Wuthering Heights (1847) by Emily Bronte Seminal work of the second-best Bronte and a personal favourite of mine, all you Kate Bush fans owe it to yourselves to finally read Wuthering Heights this autumn. Not to be con- fused, although it’s very easily done, with the critically acclaimed Withering Tights from the author of Angus Thongs and Full-Frontal Snogging, although that is another excellent one to add to the list. The novel follows tumultuous relationships between the Earnshaws and the Lintons and details the dire consequences of bad parenting. If you make the wise decision to transport yourself to the windy Yorkshire moors, you can expect to despise pretty much all the characters and be confused by all the repeated names. But I promise it’s worth it, at least to understand the Kate Bush lyrics. Recommended reading spot: bench in the Lade Braes, preferably on a dreich and windy day
The Bloody Chamber (1979) by Angela Carter A group of macabre short stories you can dip in and out of—ideal if you can’t find the time for a whole novel when deadlines are looming, or even for those who can’t quite stomach more than 100 pages with our ever-decreasing attention spans in this age of overstimulation. In this pivotal collection, Carter turns the well-known fairy tales of your childhood on their head in these gruesome subversions of the traditional tales, brimming with sex, violence, and gothic horror. She even plays with the conventional portrayals of women and their roles in relationships. Fairy tales and feminism—a winning combination if you ask me. Recommended reading spot: St Andrews Castle (be sure to bring your matriculation card for free entry!)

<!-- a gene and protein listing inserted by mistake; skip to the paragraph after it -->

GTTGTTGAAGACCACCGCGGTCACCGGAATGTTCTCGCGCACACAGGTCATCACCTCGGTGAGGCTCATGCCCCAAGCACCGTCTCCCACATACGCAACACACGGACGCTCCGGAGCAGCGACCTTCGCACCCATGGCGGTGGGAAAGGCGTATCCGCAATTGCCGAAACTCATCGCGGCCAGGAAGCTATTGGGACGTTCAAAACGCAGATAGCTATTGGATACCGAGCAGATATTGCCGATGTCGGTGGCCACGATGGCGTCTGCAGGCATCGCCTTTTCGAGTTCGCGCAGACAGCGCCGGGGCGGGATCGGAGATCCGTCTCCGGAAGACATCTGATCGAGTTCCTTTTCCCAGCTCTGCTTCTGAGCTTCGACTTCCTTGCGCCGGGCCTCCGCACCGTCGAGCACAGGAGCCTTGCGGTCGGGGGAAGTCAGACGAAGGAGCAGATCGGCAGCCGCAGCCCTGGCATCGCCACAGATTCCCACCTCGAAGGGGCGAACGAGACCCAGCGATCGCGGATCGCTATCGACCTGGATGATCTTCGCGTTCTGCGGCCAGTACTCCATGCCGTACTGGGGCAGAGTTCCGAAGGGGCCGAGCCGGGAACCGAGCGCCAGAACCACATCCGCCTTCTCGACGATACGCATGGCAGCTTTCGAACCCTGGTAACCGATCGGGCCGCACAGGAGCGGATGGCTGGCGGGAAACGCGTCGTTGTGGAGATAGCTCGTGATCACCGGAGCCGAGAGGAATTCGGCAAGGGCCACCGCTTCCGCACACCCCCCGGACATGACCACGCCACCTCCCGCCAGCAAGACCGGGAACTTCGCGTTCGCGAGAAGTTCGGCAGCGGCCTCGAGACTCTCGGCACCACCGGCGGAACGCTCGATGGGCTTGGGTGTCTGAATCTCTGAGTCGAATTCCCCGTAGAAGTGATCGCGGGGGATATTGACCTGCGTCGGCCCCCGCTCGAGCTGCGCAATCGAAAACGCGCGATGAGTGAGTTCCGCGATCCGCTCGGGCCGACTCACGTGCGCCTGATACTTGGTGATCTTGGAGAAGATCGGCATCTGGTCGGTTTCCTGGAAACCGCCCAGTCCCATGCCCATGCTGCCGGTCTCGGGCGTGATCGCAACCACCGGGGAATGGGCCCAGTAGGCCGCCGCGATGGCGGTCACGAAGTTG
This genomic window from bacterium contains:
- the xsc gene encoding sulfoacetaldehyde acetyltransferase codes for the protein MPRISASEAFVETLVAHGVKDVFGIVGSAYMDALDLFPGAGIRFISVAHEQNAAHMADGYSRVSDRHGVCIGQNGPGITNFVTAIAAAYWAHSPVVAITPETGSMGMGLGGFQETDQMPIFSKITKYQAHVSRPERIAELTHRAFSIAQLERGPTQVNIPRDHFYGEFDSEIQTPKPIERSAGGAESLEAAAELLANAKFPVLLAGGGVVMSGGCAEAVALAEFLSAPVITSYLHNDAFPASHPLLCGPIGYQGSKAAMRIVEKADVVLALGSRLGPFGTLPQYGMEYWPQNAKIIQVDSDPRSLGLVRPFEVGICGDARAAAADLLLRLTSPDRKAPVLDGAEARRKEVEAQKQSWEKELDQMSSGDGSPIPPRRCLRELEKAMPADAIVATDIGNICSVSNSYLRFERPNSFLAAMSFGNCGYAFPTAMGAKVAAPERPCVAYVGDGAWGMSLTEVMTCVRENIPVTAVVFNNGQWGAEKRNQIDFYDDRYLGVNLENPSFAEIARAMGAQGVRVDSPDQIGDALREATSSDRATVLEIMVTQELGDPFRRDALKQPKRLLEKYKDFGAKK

Rebecca (1938) by Daphne Du Maurier Drama, death, and deceit. What more could you want? If that’s not quite enough to sway you, Rebecca is a quintessential gothic romance, replete with parallels to Jane Eyre and owner of one of the most memorable opening lines in modern fiction: “Last night I dreamt I went to Manderley again”. 83 years later, an impressive 4,000 or so copies are still sold each month, which I confidently assume will double for the month of October following the publication of this issue. Dark and unsettling, this book is perfect to pick up this time of year. Its many adaptations are also definitely worth a look, especially Hitchcock’s 1940 Oscar-winning film, although Wheatley’s 2020 remake unfortunately falls a bit flat. Recommended reading spot: bench on the Scores overlooking Castle Sands (please attempt to envisage the boat)
The Secret History (1992) by Donna Tartt
Donna Tartt’s first novel has gathered more contemporary interest in the last few years, largely it seems due to the emerging sub-genre of “dark academia”. If you’re a fan of ancient Greek tragedies, collegiate New England or just want to romanticise your uni work to get through the semester, then The Secret History is calling your name. Infinitely quotable and bursting with fantastic names, Tartt’s gripping murder mystery and literary thriller is the perfect companion as the days get progressively shorter. Recommended reading spot: just before sunset in St Mary’s Quad
The poetry of Edgar Allan Poe If you’re feeling down and want to bask in your gloom, then Edgar Allan Poe’s poetry of grief and isolation can definitely help you to prolong your sulking. If this is your desired effect or you just want something dark and dreary as Halloween quickly approaches, most of his poems should do the trick. Much of his poetry contains the classic tropes of Gothic literature: otherness, ambiguity, un- defined locations and narrators, and the supernatural. Special mentions go to “The Raven” (1845), Annabel Lee (1849) and “Alone” (1875), all of which are exceedingly melancholy, de- pressing and primarily preoccupied with the death of beautiful women. Recommended reading spot: the Cathedral and cemetery—wearing all black is actively encouraged.